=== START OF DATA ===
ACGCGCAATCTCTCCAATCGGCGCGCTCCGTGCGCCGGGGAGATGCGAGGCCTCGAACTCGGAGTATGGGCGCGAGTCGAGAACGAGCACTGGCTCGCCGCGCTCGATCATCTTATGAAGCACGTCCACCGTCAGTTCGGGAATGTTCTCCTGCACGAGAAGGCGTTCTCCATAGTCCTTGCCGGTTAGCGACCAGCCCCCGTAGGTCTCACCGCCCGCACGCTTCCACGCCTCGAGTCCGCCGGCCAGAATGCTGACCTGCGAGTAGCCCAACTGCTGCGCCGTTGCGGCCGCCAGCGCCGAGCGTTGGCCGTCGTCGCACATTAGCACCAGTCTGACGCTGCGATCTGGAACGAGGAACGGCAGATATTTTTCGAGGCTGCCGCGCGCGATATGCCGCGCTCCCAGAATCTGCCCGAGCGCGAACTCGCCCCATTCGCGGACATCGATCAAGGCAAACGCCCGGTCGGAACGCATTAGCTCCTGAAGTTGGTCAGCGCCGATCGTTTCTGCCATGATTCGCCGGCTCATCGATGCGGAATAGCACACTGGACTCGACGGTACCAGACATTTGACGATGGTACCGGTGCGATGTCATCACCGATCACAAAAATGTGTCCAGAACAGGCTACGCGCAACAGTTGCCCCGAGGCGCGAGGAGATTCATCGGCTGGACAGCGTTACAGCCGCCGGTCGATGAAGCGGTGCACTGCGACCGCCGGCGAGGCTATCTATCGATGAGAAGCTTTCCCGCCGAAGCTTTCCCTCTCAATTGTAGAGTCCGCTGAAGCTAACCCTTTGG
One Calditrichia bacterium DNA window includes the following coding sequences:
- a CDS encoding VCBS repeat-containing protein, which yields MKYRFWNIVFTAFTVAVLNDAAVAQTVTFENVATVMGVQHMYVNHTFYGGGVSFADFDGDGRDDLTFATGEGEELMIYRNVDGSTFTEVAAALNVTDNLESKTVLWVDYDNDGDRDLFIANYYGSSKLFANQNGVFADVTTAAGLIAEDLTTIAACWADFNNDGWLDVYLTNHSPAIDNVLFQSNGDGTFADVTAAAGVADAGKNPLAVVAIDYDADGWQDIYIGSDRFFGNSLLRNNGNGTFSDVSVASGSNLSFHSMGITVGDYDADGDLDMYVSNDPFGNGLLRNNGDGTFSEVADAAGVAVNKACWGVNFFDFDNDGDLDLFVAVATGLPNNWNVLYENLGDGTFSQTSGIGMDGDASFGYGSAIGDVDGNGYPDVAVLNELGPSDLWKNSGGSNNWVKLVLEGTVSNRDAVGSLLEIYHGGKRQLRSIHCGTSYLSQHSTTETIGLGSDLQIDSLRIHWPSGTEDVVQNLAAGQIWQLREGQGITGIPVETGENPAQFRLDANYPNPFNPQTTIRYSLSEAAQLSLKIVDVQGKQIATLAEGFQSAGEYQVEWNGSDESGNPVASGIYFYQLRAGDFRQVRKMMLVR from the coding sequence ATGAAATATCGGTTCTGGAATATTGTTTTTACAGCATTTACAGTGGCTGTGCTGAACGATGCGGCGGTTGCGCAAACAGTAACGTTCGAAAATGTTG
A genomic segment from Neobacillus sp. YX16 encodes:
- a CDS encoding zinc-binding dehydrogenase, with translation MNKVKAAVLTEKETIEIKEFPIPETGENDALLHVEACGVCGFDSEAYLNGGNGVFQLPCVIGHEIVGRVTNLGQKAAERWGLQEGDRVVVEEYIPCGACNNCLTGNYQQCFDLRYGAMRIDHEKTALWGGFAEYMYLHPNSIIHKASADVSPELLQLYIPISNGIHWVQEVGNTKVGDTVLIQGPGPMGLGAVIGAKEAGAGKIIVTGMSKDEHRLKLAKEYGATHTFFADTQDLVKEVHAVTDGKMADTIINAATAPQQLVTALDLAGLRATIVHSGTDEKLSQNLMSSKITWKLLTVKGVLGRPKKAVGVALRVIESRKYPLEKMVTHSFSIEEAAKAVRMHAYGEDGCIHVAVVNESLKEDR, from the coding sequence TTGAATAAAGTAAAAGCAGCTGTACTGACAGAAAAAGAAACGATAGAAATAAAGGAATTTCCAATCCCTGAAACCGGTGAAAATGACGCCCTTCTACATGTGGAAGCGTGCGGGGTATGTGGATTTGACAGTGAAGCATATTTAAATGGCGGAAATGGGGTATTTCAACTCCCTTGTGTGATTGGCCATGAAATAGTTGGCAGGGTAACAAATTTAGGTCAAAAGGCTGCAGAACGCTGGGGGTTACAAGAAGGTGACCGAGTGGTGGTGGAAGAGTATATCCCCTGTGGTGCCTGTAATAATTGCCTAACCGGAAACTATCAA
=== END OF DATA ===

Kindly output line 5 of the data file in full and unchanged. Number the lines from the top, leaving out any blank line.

- a CDS encoding zinc-binding dehydrogenase, with translation MNKVKAAVLTEKETIEIKEFPIPETGENDALLHVEACGVCGFDSEAYLNGGNGVFQLPCVIGHEIVGRVTNLGQKAAERWGLQEGDRVVVEEYIPCGACNNCLTGNYQQCFDLRYGAMRIDHEKTALWGGFAEYMYLHPNSIIHKASADVSPELLQLYIPISNGIHWVQEVGNTKVGDTVLIQGPGPMGLGAVIGAKEAGAGKIIVTGMSKDEHRLKLAKEYGATHTFFADTQDLVKEVHAVTDGKMADTIINAATAPQQLVTALDLAGLRATIVHSGTDEKLSQNLMSSKITWKLLTVKGVLGRPKKAVGVALRVIESRKYPLEKMVTHSFSIEEAAKAVRMHAYGEDGCIHVAVVNESLKEDR, from the coding sequence TTGAATAAAGTAAAAGCAGCTGTACTGACAGAAAAAGAAACGATAGAAATAAAGGAATTTCCAATCCCTGAAACCGGTGAAAATGACGCCCTTCTACATGTGGAAGCGTGCGGGGTATGTGGATTTGACAGTGAAGCATATTTAAATGGCGGAAATGGGGTATTTCAACTCCCTTGTGTGATTGGCCATGAAATAGTTGGCAGGGTAACAAATTTAGGTCAAAAGGCTGCAGAACGCTGGGGGTTACAAGAAGGTGACCGAGTGGTGGTGGAAGAGTATATCCCCTGTGGTGCCTGTAATAATTGCCTAACCGGAAACTATCAA